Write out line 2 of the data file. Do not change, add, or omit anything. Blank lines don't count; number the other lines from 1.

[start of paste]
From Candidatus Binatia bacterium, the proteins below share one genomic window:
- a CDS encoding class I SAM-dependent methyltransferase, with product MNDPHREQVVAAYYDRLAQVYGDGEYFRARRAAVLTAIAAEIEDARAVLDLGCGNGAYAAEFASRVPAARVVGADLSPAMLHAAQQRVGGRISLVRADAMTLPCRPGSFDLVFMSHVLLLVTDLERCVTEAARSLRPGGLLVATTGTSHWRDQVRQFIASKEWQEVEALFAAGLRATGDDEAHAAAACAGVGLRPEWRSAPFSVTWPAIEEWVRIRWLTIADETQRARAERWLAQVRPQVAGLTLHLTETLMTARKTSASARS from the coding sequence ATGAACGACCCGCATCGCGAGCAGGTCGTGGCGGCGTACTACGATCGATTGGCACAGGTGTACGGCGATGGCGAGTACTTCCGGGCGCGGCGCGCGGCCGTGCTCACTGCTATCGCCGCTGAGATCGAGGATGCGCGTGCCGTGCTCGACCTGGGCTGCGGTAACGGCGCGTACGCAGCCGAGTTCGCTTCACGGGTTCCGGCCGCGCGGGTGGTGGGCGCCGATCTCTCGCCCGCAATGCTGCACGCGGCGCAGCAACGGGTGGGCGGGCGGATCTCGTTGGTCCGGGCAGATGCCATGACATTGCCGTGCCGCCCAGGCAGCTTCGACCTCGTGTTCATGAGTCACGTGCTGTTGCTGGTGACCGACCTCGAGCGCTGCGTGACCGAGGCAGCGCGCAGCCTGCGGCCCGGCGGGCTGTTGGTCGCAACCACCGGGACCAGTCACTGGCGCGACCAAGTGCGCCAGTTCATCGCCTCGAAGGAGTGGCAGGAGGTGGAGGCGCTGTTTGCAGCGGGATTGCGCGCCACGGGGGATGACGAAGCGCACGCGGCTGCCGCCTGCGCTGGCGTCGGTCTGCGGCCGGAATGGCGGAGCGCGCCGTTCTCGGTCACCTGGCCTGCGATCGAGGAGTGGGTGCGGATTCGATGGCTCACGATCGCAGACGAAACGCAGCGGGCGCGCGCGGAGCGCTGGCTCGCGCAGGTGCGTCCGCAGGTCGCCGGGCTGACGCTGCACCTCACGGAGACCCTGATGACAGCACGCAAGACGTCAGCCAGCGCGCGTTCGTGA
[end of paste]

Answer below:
- a CDS encoding class I SAM-dependent methyltransferase, with product MNDPHREQVVAAYYDRLAQVYGDGEYFRARRAAVLTAIAAEIEDARAVLDLGCGNGAYAAEFASRVPAARVVGADLSPAMLHAAQQRVGGRISLVRADAMTLPCRPGSFDLVFMSHVLLLVTDLERCVTEAARSLRPGGLLVATTGTSHWRDQVRQFIASKEWQEVEALFAAGLRATGDDEAHAAAACAGVGLRPEWRSAPFSVTWPAIEEWVRIRWLTIADETQRARAERWLAQVRPQVAGLTLHLTETLMTARKTSASARS from the coding sequence ATGAACGACCCGCATCGCGAGCAGGTCGTGGCGGCGTACTACGATCGATTGGCACAGGTGTACGGCGATGGCGAGTACTTCCGGGCGCGGCGCGCGGCCGTGCTCACTGCTATCGCCGCTGAGATCGAGGATGCGCGTGCCGTGCTCGACCTGGGCTGCGGTAACGGCGCGTACGCAGCCGAGTTCGCTTCACGGGTTCCGGCCGCGCGGGTGGTGGGCGCCGATCTCTCGCCCGCAATGCTGCACGCGGCGCAGCAACGGGTGGGCGGGCGGATCTCGTTGGTCCGGGCAGATGCCATGACATTGCCGTGCCGCCCAGGCAGCTTCGACCTCGTGTTCATGAGTCACGTGCTGTTGCTGGTGACCGACCTCGAGCGCTGCGTGACCGAGGCAGCGCGCAGCCTGCGGCCCGGCGGGCTGTTGGTCGCAACCACCGGGACCAGTCACTGGCGCGACCAAGTGCGCCAGTTCATCGCCTCGAAGGAGTGGCAGGAGGTGGAGGCGCTGTTTGCAGCGGGATTGCGCGCCACGGGGGATGACGAAGCGCACGCGGCTGCCGCCTGCGCTGGCGTCGGTCTGCGGCCGGAATGGCGGAGCGCGCCGTTCTCGGTCACCTGGCCTGCGATCGAGGAGTGGGTGCGGATTCGATGGCTCACGATCGCAGACGAAACGCAGCGGGCGCGCGCGGAGCGCTGGCTCGCGCAGGTGCGTCCGCAGGTCGCCGGGCTGACGCTGCACCTCACGGAGACCCTGATGACAGCACGCAAGACGTCAGCCAGCGCGCGTTCGTGA